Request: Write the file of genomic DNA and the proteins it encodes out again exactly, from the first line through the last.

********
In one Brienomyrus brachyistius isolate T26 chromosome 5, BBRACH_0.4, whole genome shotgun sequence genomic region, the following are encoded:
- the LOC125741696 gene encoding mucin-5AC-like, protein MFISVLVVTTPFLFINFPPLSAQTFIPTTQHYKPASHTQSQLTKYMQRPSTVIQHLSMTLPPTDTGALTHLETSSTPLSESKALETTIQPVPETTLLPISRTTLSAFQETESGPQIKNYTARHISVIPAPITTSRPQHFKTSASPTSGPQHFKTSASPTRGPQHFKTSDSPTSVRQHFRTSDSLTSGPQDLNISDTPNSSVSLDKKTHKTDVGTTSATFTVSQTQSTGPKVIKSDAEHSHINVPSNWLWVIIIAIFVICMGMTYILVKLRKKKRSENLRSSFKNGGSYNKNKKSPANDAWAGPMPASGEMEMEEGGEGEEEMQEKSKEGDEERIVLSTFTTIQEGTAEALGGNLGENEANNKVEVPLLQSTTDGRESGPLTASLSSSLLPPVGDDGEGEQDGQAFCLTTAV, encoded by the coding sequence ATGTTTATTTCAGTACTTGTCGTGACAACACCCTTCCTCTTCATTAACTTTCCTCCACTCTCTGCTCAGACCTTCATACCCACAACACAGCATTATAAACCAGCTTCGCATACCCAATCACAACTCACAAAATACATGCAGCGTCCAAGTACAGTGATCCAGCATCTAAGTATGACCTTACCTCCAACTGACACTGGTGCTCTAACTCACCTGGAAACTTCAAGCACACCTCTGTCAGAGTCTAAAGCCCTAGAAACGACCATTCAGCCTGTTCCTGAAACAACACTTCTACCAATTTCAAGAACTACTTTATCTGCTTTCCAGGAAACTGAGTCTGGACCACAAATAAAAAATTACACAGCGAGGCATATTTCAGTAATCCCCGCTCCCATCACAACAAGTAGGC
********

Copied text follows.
In one Brienomyrus brachyistius isolate T26 chromosome 5, BBRACH_0.4, whole genome shotgun sequence genomic region, the following are encoded:
- the LOC125741696 gene encoding mucin-5AC-like, protein MFISVLVVTTPFLFINFPPLSAQTFIPTTQHYKPASHTQSQLTKYMQRPSTVIQHLSMTLPPTDTGALTHLETSSTPLSESKALETTIQPVPETTLLPISRTTLSAFQETESGPQIKNYTARHISVIPAPITTSRPQHFKTSASPTSGPQHFKTSASPTRGPQHFKTSDSPTSVRQHFRTSDSLTSGPQDLNISDTPNSSVSLDKKTHKTDVGTTSATFTVSQTQSTGPKVIKSDAEHSHINVPSNWLWVIIIAIFVICMGMTYILVKLRKKKRSENLRSSFKNGGSYNKNKKSPANDAWAGPMPASGEMEMEEGGEGEEEMQEKSKEGDEERIVLSTFTTIQEGTAEALGGNLGENEANNKVEVPLLQSTTDGRESGPLTASLSSSLLPPVGDDGEGEQDGQAFCLTTAV, encoded by the coding sequence ATGTTTATTTCAGTACTTGTCGTGACAACACCCTTCCTCTTCATTAACTTTCCTCCACTCTCTGCTCAGACCTTCATACCCACAACACAGCATTATAAACCAGCTTCGCATACCCAATCACAACTCACAAAATACATGCAGCGTCCAAGTACAGTGATCCAGCATCTAAGTATGACCTTACCTCCAACTGACACTGGTGCTCTAACTCACCTGGAAACTTCAAGCACACCTCTGTCAGAGTCTAAAGCCCTAGAAACGACCATTCAGCCTGTTCCTGAAACAACACTTCTACCAATTTCAAGAACTACTTTATCTGCTTTCCAGGAAACTGAGTCTGGACCACAAATAAAAAATTACACAGCGAGGCATATTTCAGTAATCCCCGCTCCCATCACAACAAGTAGGC